Great News - President Obama Signs the Travel Promotion Act

March 5, 2010
President Obama Signs Travel Promotion Act Thank you, Mr. President!  President Obama signed the Travel Promotion Act into law this week, representing a great victory for our business and the U.S. economy.  We’ve been working on this for years and the credit goes to Senators Reid, Dorgan and Ensign and Congressmen Blunt and Delahunt for a job very well done.  They had great bipartisan support—which is hard to come by these days!

I've blogged about the Travel Promotion Act – or TPA, as we call it – before, and thanks to all of you who weighed in with Congress. It sure paid off.  TPA is historic.  For the first time in our nation’s history we’ll have a promotional campaign to attract international visitors to the United States, and, boy, do we need it.  In 2009 the U.S. welcomed 2.4 million fewer visitors than we did in 2000, while 46 million more travelers were taking long-haul trips.


A new study from Oxford Economics has quantified this “lost decade” for the industry.  In the report, it shows that failure to keep up with this growth in global travel has cost the US economy nearly 70 million visitors, $500 billion in lost revenue, and over 440,000 jobs!  We sure need those jobs back, and the Travel Promotion Act will help bring more visitors here by marketing “brand America” and explaining U.S. security policies.  There is no cost to U.S. taxpayers, and the Congressional Budget Office reports TPA will reduce the deficit by $425 million dollars in the next 10 years.

While TPA is certainly important, we still have work to do to improve our visa and entry processes so that as we welcome more visitors, we ensure they have a positive experience.  Commerce Secretary Locke will be getting the program up and running, so good luck Mr. Secretary, and know the industry is behind you and willing to help where we can.

At Marriott, we’re looking forward to welcoming more travelers to our hotels.  We’re open for business and finally we will be able to tell the world that the United States is open for business, too!

I’m Bill Marriott, and thanks for helping me keep Marriott on the move.

Great News President Obama Signs the Travel Promotion Act


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Just over 30 percent of business travelers expect to travel more in future, The results contain no real surprises – corporate spending on business related travel has always risen to match the market. This consistency and resilience makes the business travel industry a valuable source of revenue, and lodging properties are thrust into a realm of ultra-competitiveness to increase their property’s appeal to the company traveler.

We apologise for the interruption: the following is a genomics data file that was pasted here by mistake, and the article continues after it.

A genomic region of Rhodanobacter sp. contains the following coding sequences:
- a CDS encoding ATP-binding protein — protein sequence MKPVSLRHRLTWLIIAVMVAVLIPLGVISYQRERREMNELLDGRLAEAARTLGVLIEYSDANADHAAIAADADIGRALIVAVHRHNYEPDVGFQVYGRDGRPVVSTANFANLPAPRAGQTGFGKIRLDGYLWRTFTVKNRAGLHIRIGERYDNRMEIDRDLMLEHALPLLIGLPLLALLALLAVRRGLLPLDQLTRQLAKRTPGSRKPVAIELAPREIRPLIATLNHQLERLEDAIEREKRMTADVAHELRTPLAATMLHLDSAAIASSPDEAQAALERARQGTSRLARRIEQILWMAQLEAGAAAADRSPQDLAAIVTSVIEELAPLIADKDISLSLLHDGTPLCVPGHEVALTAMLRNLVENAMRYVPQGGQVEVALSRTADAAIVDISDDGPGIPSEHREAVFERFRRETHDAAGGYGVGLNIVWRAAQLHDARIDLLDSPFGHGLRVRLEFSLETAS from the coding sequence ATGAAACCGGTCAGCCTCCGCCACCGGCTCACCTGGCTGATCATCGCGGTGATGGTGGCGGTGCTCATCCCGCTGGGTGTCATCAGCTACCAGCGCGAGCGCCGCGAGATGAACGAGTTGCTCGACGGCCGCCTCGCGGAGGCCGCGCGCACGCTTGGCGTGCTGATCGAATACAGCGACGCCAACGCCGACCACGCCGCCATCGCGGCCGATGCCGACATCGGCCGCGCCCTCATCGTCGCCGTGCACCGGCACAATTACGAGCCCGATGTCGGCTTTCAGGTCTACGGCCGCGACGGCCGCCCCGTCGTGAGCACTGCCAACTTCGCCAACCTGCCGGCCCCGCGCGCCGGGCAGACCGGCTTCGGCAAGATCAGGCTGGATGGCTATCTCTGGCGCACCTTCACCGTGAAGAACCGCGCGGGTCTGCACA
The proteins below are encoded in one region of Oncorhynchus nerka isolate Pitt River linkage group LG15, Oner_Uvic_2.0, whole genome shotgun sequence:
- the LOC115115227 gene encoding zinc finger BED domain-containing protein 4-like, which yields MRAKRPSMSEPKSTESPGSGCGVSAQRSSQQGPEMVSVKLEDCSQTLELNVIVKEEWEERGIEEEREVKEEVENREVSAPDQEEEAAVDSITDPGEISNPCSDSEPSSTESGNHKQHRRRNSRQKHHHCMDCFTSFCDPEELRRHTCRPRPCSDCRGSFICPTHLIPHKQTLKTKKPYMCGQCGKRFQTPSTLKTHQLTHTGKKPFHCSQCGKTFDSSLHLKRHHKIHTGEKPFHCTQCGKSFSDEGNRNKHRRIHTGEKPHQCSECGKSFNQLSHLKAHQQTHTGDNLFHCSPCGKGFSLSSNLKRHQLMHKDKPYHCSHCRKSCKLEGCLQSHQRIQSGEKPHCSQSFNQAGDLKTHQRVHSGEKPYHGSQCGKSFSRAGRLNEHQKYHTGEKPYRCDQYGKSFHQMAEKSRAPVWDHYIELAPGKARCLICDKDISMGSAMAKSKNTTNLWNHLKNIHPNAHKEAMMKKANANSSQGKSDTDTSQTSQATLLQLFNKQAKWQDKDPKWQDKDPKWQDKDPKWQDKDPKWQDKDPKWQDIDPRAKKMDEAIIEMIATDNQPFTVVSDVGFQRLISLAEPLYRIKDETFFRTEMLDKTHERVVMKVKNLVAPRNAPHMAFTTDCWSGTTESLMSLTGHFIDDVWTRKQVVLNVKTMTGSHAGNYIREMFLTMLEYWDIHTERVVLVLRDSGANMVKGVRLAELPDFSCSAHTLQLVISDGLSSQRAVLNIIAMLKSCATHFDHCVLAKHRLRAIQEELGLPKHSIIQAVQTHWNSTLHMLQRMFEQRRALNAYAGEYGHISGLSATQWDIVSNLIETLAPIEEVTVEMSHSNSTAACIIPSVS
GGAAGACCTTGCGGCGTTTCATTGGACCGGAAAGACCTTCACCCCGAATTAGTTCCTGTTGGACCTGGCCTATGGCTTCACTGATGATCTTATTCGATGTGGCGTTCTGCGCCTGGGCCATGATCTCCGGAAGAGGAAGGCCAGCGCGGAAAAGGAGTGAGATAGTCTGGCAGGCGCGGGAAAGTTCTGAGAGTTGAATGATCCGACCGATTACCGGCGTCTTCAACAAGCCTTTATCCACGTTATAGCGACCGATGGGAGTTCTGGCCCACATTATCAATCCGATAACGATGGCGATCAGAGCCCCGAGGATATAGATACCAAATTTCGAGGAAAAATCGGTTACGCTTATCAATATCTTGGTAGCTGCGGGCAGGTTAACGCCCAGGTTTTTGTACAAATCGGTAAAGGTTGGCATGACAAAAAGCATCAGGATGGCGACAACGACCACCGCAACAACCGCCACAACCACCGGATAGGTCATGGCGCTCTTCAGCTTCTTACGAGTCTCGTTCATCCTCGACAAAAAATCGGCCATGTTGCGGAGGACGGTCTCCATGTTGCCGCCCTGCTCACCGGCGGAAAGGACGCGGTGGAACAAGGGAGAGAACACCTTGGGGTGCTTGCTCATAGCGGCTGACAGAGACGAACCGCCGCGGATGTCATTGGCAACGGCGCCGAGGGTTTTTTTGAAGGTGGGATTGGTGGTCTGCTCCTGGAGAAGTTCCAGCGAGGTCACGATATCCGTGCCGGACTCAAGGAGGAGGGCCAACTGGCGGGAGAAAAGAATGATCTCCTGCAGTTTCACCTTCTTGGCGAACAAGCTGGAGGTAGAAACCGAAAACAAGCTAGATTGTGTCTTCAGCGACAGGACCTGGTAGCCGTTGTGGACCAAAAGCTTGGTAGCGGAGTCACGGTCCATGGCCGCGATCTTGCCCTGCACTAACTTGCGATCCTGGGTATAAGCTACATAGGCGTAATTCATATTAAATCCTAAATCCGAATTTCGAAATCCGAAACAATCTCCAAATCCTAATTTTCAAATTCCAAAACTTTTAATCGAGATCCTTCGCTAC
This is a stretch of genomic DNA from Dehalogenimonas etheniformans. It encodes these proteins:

Its a very interesting and informative post,thanks a lot for sharing the stuff!

Honnestly, i don't believe it will change anything, or at least it will be tough to see if it has any impact...

This is great news! Congressman blunt has done a lot to help the hospitality/travel industry. I'm anxious to see how this increases numbers across the board.

This is great news as I have lived in Marbella, Spain for the last decade and many of my international friends want to come to the states, but say "it's too big a hassle." Hopefully this will make it easier for them to visit.

wow what a great moment that i am fan of your sir Bill Marriott

After looking at some articles and analyzing the situation what I believe is happening is there is a 10$ fee attached to visitors into the U.S. that do not require Visas in order to come in. This causes the Department to be privately funded in order for them to advertise to other foreign nations and hopefully reduce the troubles of the incoming tourists in gathering visas without taking taxpayers money . I think this will help in the future because China, Brazil, India and Russia are having a huge burst of a new middle class. This is opening a huge market segment of people who will soon be traveling the world in a couple years. This bill may deter travel from what i am understanding to be mostly European countries (which by looking at the numbers has been decreasing over the last 10 years) and will try and focus on getting people from these countries who are experiencing economic booms. You win some and you loose some but in the long run the benefits will outweigh the costs of putting this bill into effect, at least we can all hope.